Life Images of Today and Tomorrow
A new program using photography in the healing process
Photographs capture moments in meaningful ways. Thanks to a new Complementary Therapies Program, patients and their family members can have portraits taken at the University of Michigan Rogel Cancer Center.
The program, Life Images of Today and Tomorrow, includes portrait sessions, information on integrating photographs into expressive creations and workshops for those interested in creating art and sharing emotions related to their personal journey.
"Photographs create openings for conversation and communication about oneself with others. Viewing and talking about the images provide opportunities for growth, acceptance and healing," says former-art therapist Margaret Nowak.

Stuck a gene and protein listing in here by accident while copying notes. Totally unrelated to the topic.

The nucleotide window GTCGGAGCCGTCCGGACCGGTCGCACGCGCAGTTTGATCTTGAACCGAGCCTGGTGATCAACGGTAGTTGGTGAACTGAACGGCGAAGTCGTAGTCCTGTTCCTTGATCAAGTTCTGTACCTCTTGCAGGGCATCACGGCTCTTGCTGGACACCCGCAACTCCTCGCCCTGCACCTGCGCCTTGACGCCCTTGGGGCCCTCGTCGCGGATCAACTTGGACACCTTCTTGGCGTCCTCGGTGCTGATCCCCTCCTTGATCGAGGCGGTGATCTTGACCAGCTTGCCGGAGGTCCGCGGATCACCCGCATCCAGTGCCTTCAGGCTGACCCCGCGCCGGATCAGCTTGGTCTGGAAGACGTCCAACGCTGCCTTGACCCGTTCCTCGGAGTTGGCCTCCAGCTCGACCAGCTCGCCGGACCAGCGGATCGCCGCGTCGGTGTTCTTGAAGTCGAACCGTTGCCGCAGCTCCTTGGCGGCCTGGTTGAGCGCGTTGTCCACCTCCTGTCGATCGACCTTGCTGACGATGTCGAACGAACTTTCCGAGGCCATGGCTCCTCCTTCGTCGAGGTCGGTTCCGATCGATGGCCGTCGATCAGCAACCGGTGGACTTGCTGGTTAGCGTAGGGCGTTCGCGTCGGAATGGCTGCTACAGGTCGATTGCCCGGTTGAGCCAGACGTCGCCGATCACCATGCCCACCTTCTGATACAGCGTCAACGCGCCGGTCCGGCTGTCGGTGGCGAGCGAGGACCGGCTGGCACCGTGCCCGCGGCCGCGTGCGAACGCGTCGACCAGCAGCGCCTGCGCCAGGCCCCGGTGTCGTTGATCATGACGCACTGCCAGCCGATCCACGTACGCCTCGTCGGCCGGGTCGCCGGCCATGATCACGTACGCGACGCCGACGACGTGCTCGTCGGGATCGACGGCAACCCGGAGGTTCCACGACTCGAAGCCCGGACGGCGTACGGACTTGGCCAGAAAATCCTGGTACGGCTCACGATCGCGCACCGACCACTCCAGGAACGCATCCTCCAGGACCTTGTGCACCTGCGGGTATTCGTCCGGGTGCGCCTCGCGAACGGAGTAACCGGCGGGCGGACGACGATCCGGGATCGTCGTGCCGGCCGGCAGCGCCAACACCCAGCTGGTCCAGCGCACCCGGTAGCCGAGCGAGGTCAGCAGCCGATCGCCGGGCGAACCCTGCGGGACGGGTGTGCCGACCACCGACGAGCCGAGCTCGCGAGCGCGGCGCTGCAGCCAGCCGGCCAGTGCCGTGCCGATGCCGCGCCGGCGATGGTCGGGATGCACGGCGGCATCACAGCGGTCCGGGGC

Goals for the program include helping patients capture and define moments in their life stories, as well as finding the therapeutic value of engaging in creative expression during or after cancer care. Family members, including children, can also participate. As a Rogel Cancer Center Patient and Family Support Services initiative, the program is enhanced by the expertise and contributions of many disciplines working to provide the ideal patient care experience.
Each patient who is photographed receives a flash drive containing selected images, suggestions for using the photographs in creative ways and art therapy resources. For those interested, workshops for making art with the images are available, as are opportunities to receive individual counseling with an art therapist.
Life Images of Today and Tomorrow is funded through a grant from FRIENDS of the Michigan Medicine. The program is offered through a partnership between the Rogel Cancer Center Patient and Family Support Services and Washtenaw Community College Photography programs.
WCC faculty members Jennifer Baker and Don Werthmann oversee training of photography students, both in the art of taking and editing photographs and demonstrating sensitivity in interactions with patients and their families. Over time, community photographers will also participate in the program.
Read the Spring, 2014 issue of Thrive.